By this time, it was February 2017. Because of the amount of time that had passed since the original test that confirmed Kayla as a match, surgeons wanted to test her again. That testing led to yet another setback. This time, it was Kayla’s health that put the transplant on hold.
“They did a CT scan of my kidneys to check for kidney stones and ended up finding a cyst on my ovary,” recalls Kayla.
Her OB-GYN in Bismarck was able to remove the cyst. After the cyst was removed and tested Kayla was once again approved to donate a kidney to her cousin. The transplant was set for June 21, 2017.
“Of course before they did the surgery, there was more testing,” says Kayla. “There was a chance we could have been sent home without having surgery.”
Much to the relief of both women, they passed the tests and were cleared for surgery on June 21. The two were in the same operating room, side by side; Carla’s bad kidneys were removed, Kayla’s good kidney was removed, and transplanted into Carla’s body.
“My surgery took only about two hours,” says Kayla. “The first thing I remember is the surgeons coming into my room and telling me what a beautiful kidney I had.”
“I just don’t remember surgery being a big deal but I woke up in ICU and in my head that was wrong. I thought I should be on the same floor as Kayla,” says Carla. “They explained to me because they took my native kidneys, I had to be in ICU. Your native kidneys know how to regulate your blood pressure. This new kidney wasn’t doing that yet and my blood pressure dropped dangerously low. I didn’t anticipate that and I remember thinking I was going backward.”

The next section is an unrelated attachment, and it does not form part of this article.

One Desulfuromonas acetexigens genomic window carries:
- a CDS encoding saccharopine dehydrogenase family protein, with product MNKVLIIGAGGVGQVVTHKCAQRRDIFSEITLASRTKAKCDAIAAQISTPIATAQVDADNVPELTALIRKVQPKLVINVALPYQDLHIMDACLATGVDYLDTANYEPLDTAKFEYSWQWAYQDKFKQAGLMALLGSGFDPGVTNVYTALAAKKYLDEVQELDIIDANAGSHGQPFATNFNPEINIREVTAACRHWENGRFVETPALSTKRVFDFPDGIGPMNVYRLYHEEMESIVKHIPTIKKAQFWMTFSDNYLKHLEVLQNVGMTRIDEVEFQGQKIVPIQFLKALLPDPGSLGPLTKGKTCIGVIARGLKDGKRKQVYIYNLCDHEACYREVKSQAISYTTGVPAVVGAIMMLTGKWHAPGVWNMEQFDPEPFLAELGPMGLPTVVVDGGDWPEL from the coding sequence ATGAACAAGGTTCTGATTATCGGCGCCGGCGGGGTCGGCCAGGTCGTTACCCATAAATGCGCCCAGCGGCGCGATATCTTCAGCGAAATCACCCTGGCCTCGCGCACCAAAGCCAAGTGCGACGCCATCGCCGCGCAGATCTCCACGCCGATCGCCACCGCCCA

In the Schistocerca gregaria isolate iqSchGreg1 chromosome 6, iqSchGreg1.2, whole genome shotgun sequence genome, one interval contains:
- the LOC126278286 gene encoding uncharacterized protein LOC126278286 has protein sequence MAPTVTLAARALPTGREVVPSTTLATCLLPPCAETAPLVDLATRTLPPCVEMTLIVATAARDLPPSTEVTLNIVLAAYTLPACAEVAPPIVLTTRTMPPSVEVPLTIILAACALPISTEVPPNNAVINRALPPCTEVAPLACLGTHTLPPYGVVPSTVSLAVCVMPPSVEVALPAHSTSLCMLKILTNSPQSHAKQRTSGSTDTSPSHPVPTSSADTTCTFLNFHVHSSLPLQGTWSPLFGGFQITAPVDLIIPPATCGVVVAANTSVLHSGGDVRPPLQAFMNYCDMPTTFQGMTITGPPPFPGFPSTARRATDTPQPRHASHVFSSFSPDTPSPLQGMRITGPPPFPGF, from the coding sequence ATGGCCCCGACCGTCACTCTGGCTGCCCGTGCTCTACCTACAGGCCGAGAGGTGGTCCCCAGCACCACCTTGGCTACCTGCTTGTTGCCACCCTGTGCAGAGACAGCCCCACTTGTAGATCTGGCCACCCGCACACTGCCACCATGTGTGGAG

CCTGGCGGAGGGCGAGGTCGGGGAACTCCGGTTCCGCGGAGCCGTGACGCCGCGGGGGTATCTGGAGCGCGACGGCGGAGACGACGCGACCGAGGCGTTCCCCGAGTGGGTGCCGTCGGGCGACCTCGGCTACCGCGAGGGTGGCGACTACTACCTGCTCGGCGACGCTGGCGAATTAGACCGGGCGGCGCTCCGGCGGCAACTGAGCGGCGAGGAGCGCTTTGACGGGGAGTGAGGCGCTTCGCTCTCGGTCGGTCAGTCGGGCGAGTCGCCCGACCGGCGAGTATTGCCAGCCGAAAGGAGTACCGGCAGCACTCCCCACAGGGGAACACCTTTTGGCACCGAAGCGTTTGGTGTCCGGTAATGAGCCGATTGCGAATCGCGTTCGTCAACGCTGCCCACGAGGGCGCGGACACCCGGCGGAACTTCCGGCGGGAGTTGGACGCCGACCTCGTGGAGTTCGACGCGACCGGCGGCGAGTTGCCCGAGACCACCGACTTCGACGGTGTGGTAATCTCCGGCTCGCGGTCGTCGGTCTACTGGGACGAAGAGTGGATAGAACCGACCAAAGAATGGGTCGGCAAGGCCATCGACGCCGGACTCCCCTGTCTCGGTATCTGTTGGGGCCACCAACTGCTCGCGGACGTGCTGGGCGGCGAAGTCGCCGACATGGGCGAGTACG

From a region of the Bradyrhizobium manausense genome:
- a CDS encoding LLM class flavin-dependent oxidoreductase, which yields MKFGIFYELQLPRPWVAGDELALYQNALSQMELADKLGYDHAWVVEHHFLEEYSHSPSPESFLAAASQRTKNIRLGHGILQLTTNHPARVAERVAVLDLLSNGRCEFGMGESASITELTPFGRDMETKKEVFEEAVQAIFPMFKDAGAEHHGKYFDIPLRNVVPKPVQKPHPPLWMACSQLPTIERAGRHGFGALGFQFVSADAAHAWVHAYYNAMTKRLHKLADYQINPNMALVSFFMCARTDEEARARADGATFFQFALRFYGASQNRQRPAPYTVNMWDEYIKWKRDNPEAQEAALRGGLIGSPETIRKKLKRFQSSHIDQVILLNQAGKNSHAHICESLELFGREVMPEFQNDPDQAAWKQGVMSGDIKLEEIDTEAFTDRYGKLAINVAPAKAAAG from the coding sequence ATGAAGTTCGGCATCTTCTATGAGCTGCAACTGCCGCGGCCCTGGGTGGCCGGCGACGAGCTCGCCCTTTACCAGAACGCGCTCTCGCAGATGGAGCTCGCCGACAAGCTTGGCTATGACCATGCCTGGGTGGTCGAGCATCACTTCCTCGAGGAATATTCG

Carla spent just over a day in the ICU, and then three days in the hospital; that’s standard procedure for transplant recipients. She then went to the Gift of Life Transplant House in Rochester for two weeks before going home. Kayla was in the hospital for just two days.
“My kidney was working right away for Carla so that was a great feeling. It was hard to hear about other families whose transplants didn’t work immediately,” remembers Kayla.
It’s been just over five months since the transplant, and both women say the road to recovery has been relatively easy.
“It’s hard to explain because I never felt bad, but I didn’t realize how sick I was. I never looked sick either. I had a belly because my kidneys were so big they were pushing my belly out. I knew I was tired but I went to work with a smile on my face,” explains Carla. “But at our four-month post-op appointment, I realized how much better my body is working now. Before the surgery, we did a 24-hour urine test; Kayla pumped out more than four liters and I barely got a liter. At our post-op, I still didn’t get as much as Kayla, but I got over three liters. My body just wasn’t functioning before.”
It wasn’t functioning because Carla’s kidneys were too large to work properly.
“My kidneys were 11 inches long; healthy kidneys should be the size of your fist. I was carrying around footballs when I should have been carrying baseballs,” explains Carla. “My kidneys weighed eight pounds; I got rid of 16 liters worth of fluids in the first two days with Kayla’s kidney.”
Removing those enlarged kidneys has also eased what was once constant back pain for Carla.
“I had back pain for years. We’re talking severe back pain. I didn’t go to bed without taking pain meds because if I did, I wouldn’t sleep. I knew it was due to my kidney issues. I haven’t had a backache since the transplant. It’s really awesome.”
Carla’s recovery is going remarkably well, and while slower than she’d like, so is Kayla’s.
“I was off of work for eight weeks, and even now, there are days where my energy just isn’t there. But the doctors say that’s normal,” admits Kayla. “My creatinine levels will always be up and the kidney I have left is growing to compensate for the missing kidney. Certain foods don’t agree with me, but I’m adapting. The scar from the incisions is uncomfortable sometimes too.”